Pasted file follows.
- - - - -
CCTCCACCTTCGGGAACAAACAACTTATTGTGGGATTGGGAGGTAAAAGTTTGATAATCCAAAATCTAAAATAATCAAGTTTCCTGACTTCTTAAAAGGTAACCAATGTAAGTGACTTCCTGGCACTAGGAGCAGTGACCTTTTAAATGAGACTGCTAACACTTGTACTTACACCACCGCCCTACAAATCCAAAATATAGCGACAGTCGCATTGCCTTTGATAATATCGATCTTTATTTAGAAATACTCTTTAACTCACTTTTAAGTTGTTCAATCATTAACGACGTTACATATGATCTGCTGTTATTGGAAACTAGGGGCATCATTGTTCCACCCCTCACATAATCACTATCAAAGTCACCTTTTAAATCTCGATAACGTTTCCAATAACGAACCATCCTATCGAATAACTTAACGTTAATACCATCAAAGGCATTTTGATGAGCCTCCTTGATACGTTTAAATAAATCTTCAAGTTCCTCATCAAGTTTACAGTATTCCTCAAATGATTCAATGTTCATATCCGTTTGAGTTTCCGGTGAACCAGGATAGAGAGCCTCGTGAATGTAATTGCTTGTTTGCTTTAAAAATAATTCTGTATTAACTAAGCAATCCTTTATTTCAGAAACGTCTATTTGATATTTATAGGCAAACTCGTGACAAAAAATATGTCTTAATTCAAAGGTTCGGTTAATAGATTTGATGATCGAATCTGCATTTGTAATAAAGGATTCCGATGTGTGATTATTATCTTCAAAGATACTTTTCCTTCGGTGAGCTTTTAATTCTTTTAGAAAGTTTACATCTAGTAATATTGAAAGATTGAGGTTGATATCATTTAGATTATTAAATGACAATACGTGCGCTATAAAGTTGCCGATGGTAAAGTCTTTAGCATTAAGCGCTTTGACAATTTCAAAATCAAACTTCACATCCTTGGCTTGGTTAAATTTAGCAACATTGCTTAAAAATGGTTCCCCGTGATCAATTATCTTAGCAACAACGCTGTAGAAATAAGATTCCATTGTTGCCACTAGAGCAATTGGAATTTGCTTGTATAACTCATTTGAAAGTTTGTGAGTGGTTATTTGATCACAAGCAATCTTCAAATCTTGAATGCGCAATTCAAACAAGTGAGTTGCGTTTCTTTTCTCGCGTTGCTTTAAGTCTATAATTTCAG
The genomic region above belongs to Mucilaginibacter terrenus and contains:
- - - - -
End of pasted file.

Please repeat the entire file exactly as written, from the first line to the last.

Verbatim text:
CCTCCACCTTCGGGAACAAACAACTTATTGTGGGATTGGGAGGTAAAAGTTTGATAATCCAAAATCTAAAATAATCAAGTTTCCTGACTTCTTAAAAGGTAACCAATGTAAGTGACTTCCTGGCACTAGGAGCAGTGACCTTTTAAATGAGACTGCTAACACTTGTACTTACACCACCGCCCTACAAATCCAAAATATAGCGACAGTCGCATTGCCTTTGATAATATCGATCTTTATTTAGAAATACTCTTTAACTCACTTTTAAGTTGTTCAATCATTAACGACGTTACATATGATCTGCTGTTATTGGAAACTAGGGGCATCATTGTTCCACCCCTCACATAATCACTATCAAAGTCACCTTTTAAATCTCGATAACGTTTCCAATAACGAACCATCCTATCGAATAACTTAACGTTAATACCATCAAAGGCATTTTGATGAGCCTCCTTGATACGTTTAAATAAATCTTCAAGTTCCTCATCAAGTTTACAGTATTCCTCAAATGATTCAATGTTCATATCCGTTTGAGTTTCCGGTGAACCAGGATAGAGAGCCTCGTGAATGTAATTGCTTGTTTGCTTTAAAAATAATTCTGTATTAACTAAGCAATCCTTTATTTCAGAAACGTCTATTTGATATTTATAGGCAAACTCGTGACAAAAAATATGTCTTAATTCAAAGGTTCGGTTAATAGATTTGATGATCGAATCTGCATTTGTAATAAAGGATTCCGATGTGTGATTATTATCTTCAAAGATACTTTTCCTTCGGTGAGCTTTTAATTCTTTTAGAAAGTTTACATCTAGTAATATTGAAAGATTGAGGTTGATATCATTTAGATTATTAAATGACAATACGTGCGCTATAAAGTTGCCGATGGTAAAGTCTTTAGCATTAAGCGCTTTGACAATTTCAAAATCAAACTTCACATCCTTGGCTTGGTTAAATTTAGCAACATTGCTTAAAAATGGTTCCCCGTGATCAATTATCTTAGCAACAACGCTGTAGAAATAAGATTCCATTGTTGCCACTAGAGCAATTGGAATTTGCTTGTATAACTCATTTGAAAGTTTGTGAGTGGTTATTTGATCACAAGCAATCTTCAAATCTTGAATGCGCAATTCAAACAAGTGAGTTGCGTTTCTTTTCTCGCGTTGCTTTAAGTCTATAATTTCAG
The genomic region above belongs to Mucilaginibacter terrenus and contains: